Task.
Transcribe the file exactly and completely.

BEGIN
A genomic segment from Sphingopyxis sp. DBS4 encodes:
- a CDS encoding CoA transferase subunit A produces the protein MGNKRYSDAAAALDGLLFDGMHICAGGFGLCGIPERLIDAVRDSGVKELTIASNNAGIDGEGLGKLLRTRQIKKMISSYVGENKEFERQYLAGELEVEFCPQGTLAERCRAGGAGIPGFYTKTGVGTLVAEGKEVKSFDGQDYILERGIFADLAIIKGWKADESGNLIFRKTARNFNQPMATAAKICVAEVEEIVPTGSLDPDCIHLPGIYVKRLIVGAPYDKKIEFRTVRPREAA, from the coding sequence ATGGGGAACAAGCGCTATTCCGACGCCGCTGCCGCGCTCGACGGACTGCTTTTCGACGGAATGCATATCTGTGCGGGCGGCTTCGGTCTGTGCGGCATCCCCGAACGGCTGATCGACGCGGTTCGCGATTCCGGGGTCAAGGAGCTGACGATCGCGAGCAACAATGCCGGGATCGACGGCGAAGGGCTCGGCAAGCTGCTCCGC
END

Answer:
A genomic segment from Sphingopyxis sp. DBS4 encodes:
- a CDS encoding CoA transferase subunit A produces the protein MGNKRYSDAAAALDGLLFDGMHICAGGFGLCGIPERLIDAVRDSGVKELTIASNNAGIDGEGLGKLLRTRQIKKMISSYVGENKEFERQYLAGELEVEFCPQGTLAERCRAGGAGIPGFYTKTGVGTLVAEGKEVKSFDGQDYILERGIFADLAIIKGWKADESGNLIFRKTARNFNQPMATAAKICVAEVEEIVPTGSLDPDCIHLPGIYVKRLIVGAPYDKKIEFRTVRPREAA, from the coding sequence ATGGGGAACAAGCGCTATTCCGACGCCGCTGCCGCGCTCGACGGACTGCTTTTCGACGGAATGCATATCTGTGCGGGCGGCTTCGGTCTGTGCGGCATCCCCGAACGGCTGATCGACGCGGTTCGCGATTCCGGGGTCAAGGAGCTGACGATCGCGAGCAACAATGCCGGGATCGACGGCGAAGGGCTCGGCAAGCTGCTCCGC